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Peter Singer, "Famine, Affluence, and Morality"

  1. Which of the following is the principle that Singer's argument crucially relies on?
      a. If it is in our power to prevent something bad from happening without sacrificing anything of comparable moral importance, we ought to do it.
      b. If it is in our power to cause something good to happen without thereby causing anything bad, we ought to do it.
      c. If it is in our power to prevent something from happening without sacrificing anything important, we ought to do it.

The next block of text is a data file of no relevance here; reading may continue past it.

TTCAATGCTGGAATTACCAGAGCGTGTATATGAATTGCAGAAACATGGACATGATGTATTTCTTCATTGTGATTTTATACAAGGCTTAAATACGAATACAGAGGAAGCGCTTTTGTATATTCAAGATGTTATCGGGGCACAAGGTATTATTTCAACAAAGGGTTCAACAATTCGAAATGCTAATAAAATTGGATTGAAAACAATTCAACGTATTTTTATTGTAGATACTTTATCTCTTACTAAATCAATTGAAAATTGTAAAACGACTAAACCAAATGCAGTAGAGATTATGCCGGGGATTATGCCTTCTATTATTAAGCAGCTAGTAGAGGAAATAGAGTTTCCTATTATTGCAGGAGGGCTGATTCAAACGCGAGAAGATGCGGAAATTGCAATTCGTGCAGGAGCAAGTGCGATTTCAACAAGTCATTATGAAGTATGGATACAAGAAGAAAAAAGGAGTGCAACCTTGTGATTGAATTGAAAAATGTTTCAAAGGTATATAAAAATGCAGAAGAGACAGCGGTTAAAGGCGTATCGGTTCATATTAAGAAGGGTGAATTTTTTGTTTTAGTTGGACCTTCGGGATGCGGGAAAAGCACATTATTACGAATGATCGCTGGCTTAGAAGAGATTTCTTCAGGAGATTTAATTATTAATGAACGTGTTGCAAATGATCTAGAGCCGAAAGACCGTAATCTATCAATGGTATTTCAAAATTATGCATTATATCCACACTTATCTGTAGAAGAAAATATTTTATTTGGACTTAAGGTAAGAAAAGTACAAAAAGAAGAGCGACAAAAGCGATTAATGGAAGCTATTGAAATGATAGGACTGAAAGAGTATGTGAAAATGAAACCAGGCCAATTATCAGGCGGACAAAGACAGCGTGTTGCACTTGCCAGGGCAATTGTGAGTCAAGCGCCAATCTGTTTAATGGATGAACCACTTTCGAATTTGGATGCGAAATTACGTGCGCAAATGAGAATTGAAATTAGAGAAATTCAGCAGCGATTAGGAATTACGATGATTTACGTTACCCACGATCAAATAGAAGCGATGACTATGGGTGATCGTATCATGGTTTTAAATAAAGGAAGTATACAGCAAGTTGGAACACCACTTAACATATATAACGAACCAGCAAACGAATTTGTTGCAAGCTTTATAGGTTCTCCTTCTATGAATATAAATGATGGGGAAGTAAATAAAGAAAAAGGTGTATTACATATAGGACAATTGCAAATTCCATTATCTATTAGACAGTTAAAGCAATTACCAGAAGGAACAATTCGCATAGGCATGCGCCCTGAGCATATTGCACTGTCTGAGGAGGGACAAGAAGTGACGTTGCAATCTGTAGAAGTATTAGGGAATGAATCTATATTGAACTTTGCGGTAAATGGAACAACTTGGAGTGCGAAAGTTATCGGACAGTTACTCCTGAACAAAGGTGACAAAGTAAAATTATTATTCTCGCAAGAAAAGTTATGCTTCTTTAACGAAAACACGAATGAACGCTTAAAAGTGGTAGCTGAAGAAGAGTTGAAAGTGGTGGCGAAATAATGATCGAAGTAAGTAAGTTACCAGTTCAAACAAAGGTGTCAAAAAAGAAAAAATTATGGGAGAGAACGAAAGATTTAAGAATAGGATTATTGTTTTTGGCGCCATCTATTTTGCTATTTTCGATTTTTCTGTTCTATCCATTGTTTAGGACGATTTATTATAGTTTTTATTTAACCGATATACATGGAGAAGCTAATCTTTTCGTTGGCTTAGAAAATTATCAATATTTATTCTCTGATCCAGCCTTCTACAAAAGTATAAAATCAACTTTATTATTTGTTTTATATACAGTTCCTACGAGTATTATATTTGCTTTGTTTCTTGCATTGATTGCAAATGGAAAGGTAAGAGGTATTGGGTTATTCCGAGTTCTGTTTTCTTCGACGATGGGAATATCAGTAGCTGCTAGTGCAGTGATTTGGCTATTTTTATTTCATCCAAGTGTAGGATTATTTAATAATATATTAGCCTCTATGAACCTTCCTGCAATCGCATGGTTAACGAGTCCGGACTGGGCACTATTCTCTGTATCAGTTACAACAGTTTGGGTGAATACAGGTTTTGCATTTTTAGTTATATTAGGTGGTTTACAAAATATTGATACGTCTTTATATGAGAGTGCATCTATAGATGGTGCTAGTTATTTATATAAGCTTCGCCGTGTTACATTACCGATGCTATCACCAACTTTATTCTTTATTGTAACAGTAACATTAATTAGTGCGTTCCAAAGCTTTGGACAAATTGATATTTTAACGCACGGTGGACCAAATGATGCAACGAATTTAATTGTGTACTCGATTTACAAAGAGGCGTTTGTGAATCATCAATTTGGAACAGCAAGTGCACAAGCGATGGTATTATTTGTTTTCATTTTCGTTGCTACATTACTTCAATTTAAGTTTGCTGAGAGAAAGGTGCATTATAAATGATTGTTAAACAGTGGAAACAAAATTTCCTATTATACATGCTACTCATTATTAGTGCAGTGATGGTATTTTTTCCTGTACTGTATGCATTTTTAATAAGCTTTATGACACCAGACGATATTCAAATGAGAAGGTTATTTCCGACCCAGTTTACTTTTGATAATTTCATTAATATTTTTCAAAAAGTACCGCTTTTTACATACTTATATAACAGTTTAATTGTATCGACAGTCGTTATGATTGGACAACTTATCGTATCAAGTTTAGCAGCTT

d. If it is in our power to cause something bad to happen that will lead to a good of comparable moral importance, we ought to do it.
  2. According to Singer, which of the following considerations should NOT make a moral difference?
      a. Amount of suffering
      b. Preventability
      c. Geographical location
      d. Amount of money needed
  3. If Singer's argument is sound, what happens to actions that used to be classified as charitable?
      a. They become supererogatory.
      b. They become obligatory.
      c. They become generous.
      d. They become virtuous.
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